My earliest memories make no logical sense, one moment I’m standing in a field of sugarcane, the next moment I’m with a flock of ladies in a churchyard, in another moment I‘m running up the front steps of home. The green cane stalks loom above me in my toddler height, bowing in the wind as I run along the soft overturned earth between the rows. I don’t remember where I was going or why, only that I was scared of getting lost. The church ladies form a noisy ring of chatter, I don’t know how I got there, I look for my mother among them. I think I spot her, clutch at her skirts, but to my horror it’s a stranger who schrieks with surprised laughter startling me to tears. These memories are more sensations than stories. I know the smells and tastes of tropical fruits plucked directly from their trees, the scent and feel of different kinds of dirt, the rhythmic sounds of frogs, mosquitoes and crickets, the torrential summer rains that were refreshing showers of sweet water.


The more the time passes, the more the tedious or routine tasks that make up most of it disappear. And with them, the minutiae, the details of locations, the names of acquaintances, the countless actions, steps and drives connecting each and every moment. Conversely, certain experiences swell up with importance as you circle around them again and again, recollecting, reminiscing, ultimately, rewriting them in the stone of your mind, or more like the slate, or more like the sands. Though it isn’t blank, not enough to keep the memories unaltered, neither whole, nor fixed.F640AE73-7B24-431B-A443-E2C5667382BD8B492955-095B-4712-AE70-75852066D389

I used to fear the passage of time. I tried to hold on to many things. Even though I have a fairly good memory, I use to worry about forgetting. I kept boxes of mementos and wrote details in a journal. Old friends, new loves, dates, anniversaries, moments of wonder and joy that I believed were perfection, or the closest I would ever get. But I didn’t—couldn’t reckon with the grand scheme and scale of my own life, how first loves would fade to truer ones, how superficial relationships would become meaningless flotsam to deeper ones, how my best expectations were often far exceeded, though there were some profound disappointments too. Replacing that old anxiety is the sense that I haven’t seen it all, that I do not know it all, no matter how long I’ve lived, and a peculiar, recurring question: What will I remember of this time?


There is the stream of current events recorded in histories, official and unofficial, these are useful reminders, framing personal recollections within time and place. But as time passes, dates become more irrelevant and the senses takeover. Like my early childhood memories, all the winters, all the summers seem to flow into their separate pools of corresponding sensations, steadily and surely. 

I wonder what will be remembered of the summer of 2018. This summer feels different from all the other summers. For one thing, it started two months earlier than usual. The forests have grown so dense, every leaf broader and bigger than any year I knew before, the green overflowing from the canopies, spilling out in vines, weeds pushing up through the sidewalk cracks. The insects are different too, instead of the usual fruit flies, clusters of tiny grey moths appear relentlessly in every cupboard and corner. Will I remember this as the summer of the moth? The longest, hottest summer? The first time we visited Croatia? Or the first school year for my daughter?4A952B16-0095-4AAF-A836-B1FB2BA83AFB

I can‘t say that I always actively choose what to remember because I don’t know what will take precedence later. I don‘t know the greater scheme that appears only after years, after decades. I hope that I will not try to hold on to the past. Although I will always cherish the memories. They will become unanchored, unencumbered by logic, yet filled with emotion, retained and relived with the senses.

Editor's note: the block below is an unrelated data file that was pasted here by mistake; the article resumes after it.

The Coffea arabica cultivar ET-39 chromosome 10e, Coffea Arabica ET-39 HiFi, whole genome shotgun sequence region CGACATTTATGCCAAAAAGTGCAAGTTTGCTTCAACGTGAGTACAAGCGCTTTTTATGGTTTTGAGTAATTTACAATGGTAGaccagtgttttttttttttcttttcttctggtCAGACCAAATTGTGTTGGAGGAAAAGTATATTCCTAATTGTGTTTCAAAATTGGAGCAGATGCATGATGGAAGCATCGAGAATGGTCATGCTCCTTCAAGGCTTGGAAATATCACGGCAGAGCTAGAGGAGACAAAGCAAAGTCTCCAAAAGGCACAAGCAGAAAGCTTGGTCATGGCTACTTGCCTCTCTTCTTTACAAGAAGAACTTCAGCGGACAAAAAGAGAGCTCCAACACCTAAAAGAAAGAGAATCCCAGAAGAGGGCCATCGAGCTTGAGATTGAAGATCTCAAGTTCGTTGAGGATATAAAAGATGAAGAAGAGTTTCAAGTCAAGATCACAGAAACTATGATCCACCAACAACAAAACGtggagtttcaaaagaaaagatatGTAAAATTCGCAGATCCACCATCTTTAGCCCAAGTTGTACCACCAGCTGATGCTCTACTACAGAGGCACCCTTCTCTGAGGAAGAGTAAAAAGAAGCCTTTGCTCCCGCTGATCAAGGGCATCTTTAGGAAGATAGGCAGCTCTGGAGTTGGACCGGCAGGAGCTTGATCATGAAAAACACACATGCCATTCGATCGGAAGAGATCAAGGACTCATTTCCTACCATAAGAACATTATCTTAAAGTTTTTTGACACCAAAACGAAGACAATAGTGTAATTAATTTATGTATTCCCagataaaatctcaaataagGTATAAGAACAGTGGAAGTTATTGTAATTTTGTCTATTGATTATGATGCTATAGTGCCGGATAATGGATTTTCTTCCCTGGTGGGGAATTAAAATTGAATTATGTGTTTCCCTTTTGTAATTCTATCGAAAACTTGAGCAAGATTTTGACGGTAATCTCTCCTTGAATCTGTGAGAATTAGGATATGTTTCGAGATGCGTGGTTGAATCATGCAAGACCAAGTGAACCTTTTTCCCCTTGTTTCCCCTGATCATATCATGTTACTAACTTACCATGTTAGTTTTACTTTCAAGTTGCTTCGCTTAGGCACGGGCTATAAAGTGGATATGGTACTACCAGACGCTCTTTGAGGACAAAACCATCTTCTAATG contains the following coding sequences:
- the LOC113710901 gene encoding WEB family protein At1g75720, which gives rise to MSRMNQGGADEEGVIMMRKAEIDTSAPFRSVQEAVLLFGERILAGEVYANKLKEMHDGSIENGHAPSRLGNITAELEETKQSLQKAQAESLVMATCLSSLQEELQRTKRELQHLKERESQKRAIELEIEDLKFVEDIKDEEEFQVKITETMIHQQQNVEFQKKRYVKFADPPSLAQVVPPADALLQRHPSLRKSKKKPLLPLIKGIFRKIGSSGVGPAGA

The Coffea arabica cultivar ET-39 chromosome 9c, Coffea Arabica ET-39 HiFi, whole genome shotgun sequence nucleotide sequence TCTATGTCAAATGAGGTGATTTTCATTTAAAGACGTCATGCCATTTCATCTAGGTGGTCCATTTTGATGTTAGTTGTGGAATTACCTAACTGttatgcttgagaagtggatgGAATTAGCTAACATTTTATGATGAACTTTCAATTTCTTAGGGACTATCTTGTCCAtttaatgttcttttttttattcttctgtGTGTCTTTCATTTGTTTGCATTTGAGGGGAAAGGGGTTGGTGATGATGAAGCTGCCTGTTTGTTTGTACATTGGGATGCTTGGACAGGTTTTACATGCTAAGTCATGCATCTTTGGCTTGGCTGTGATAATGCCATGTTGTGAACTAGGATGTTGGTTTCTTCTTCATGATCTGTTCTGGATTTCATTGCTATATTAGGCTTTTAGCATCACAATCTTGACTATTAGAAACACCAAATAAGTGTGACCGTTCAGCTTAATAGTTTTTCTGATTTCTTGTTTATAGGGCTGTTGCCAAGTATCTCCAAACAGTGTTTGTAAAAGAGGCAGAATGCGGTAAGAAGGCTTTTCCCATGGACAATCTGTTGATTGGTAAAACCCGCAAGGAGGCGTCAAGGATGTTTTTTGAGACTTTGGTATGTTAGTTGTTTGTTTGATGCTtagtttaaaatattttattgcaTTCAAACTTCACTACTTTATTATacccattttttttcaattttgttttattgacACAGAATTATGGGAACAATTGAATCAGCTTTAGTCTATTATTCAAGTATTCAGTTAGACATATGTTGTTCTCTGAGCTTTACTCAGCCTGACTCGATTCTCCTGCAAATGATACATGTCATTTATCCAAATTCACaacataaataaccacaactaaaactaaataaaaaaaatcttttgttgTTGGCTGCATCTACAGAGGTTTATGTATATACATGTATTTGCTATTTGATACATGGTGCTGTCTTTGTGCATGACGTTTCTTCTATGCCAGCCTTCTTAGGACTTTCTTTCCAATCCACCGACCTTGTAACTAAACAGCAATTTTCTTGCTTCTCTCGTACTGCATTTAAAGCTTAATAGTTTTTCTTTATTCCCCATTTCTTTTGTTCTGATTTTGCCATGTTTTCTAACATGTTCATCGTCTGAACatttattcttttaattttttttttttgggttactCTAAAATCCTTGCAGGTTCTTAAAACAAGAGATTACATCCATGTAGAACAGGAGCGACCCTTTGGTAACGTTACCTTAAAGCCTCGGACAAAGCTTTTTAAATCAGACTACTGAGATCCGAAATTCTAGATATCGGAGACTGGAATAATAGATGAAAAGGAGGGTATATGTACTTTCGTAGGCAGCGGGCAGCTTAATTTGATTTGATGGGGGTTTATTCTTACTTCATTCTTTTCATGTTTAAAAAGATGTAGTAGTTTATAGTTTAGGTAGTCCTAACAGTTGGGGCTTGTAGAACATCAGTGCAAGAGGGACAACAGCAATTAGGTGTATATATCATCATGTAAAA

Text and pictures by M.P. Baecker.

29 thoughts on “Lasting Summer

  1. beautifully written (no surprise there). I’ve often marveled at two things. What memories will I retain, and what will trigger them later in life. A smell, a picture, a song, a perfume or a tragedy. I’ve come to enjoy the randomness of it all. Knowing all the time that as I get older, memories will sustain me

    Liked by 2 people

    • 😊Thanks so much! It’s so beautiful the way you put it! I think that’s such a great thing about having so many different experiences, you’ll have rich memories to savor later or for more reflective times. I think I’ve been lately a mixture of both, activity and reflection, my theory is it works better to intersperse them to make the memories keener than one big lump…only time will tell😄

      Liked by 1 person

  2. We have almost the same relationship with our memories, right down to the memory boxes and the journaling. But at 62, I’m still doing that stuff. I seem always to have had a fear that my past was better than my future would be. That moment has not yet come to me, but it will; it comes to all of us.

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    • I really admire people who can write in a journal consistently! A perfect time portal for future generations! Mine have always been done in fits and bursts, which led me to collect mementos instead, but I realized that objects are far less reliable than keeping a journal. It’s truly the thoughts that count. I love your last line, I wonder when that will happen to me as well, when I’d only want to look back instead of forward. But I would try to hold it off as long as possible 😄.

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  3. I have been blogging about my life and feelings pretty consistently for the past year, and if there’s anything I can say about it, it’s that it’s preserved a flood of memories that I know would’ve been lost otherwise. I wish I did it 10 or 15 years ago, but I do have my journals from that time which I was looking at when I was in Florida. In fact, my next blog was going to be about one of those journals, and memories, etc. I think you and I are tapped into the same literary god. 🙂

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    • Oh I can’t wait to read about your journals! I’m pretty sure you are me as a man because our lives and perspectives have so many parallels, not to mention we share the same initials! Whatever literary God it is has a thing for duality, symmetry and contrast!

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  4. “I wonder what will be remembered of the summer of 2018.”